Multiple trips to Japan and constant frustration at being unable to read the language has sparked off an unusual typographic project at johnson banks. Earlier in the year we started seeing if we could combine the English language and Japanese script in some way.
One of the three typographic styles that is used in Japan is essentially phonetic, and is called Katakana. We’ve been attempting to find ways to incorporate phonetic sounds with the Katakana letterforms.
Here’s an example – UNIQLO, in Japanese, is pronounced with four clear syllables, U, Ni, Q, Lo (they’re actually spoken like this, Yoo Nee Koo Roh). There are four katakana used for these sounds.
Looks great, but unless you’ve learned the sounds, you’re no wiser. In our typeface, which we call ‘Phonetikana’, it would look like this.
My name, Michael, is usually pronounced Ma Ee Keh Roo, so here it is in Phonetikana.
Here are some more characters.
We’ve been developing a series of examples to show it in action – at the top of this post is ‘superhero’, below is ‘big apple’.
‘Moo’ and ‘baa’?
Or ‘big in Japan’. (If you say them out loud, as you see them, you’re getting close-ish to Japanese pronunciation).
See if you can work these out.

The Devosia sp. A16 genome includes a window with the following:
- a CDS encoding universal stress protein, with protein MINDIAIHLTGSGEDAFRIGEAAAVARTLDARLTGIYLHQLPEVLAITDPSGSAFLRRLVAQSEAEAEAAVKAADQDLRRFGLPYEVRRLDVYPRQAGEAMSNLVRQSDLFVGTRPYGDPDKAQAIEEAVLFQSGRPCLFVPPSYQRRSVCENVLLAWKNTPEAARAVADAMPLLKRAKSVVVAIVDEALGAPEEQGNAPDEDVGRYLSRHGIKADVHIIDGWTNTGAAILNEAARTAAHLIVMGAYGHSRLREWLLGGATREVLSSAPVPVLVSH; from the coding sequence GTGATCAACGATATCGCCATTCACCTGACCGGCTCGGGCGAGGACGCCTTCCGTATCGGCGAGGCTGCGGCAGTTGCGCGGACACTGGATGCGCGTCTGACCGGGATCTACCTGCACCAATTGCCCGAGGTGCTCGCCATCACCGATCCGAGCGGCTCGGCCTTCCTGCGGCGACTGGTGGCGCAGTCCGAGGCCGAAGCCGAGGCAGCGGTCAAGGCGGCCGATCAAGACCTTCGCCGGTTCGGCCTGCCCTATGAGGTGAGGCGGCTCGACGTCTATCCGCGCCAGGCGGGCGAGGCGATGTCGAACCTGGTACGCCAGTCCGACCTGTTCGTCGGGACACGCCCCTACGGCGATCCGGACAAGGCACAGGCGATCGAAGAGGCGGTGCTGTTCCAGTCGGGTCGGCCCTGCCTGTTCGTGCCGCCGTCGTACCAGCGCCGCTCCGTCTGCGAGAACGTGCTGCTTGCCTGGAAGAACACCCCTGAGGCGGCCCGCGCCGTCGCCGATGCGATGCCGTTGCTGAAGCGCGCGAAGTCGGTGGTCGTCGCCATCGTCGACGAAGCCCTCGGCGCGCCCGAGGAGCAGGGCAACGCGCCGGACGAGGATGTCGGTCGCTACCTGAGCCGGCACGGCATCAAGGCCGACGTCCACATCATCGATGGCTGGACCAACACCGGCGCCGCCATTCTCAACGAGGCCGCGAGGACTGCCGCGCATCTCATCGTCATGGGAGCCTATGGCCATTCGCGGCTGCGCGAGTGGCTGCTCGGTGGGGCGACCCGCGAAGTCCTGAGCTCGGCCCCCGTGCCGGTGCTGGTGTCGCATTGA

(That’s ‘top banana’ and ‘tomato’).
We’re also working on some japanese phrases too…
…’niko niko’ is Japanese for smile…
…and ‘doki doki’ means ‘the sound of my heart beating’.
‘Kuru kuru’ is the ‘sound of something spinning’…
…and guess what the Japanese say when they take a group photo? Yep – ‘cheese’ (or ‘chee-zoo’ if you want the right pronunciation).
This is all work in progress, so apologies to our Japanese readers for any linguistic blunders.
If you’re interested in finding out more about Phonetikana please submit your email address in the form below and we will be in touch when we have more news. (We won’t share or use your email for anything else).
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There’s also a piece about Phonetikana on the design blog, Designboom, here.
We wouldn’t normally say this but for legal safety’s sake we have to point out that all of the ideas, concepts and designs above are ©johnson banks design limited 2009.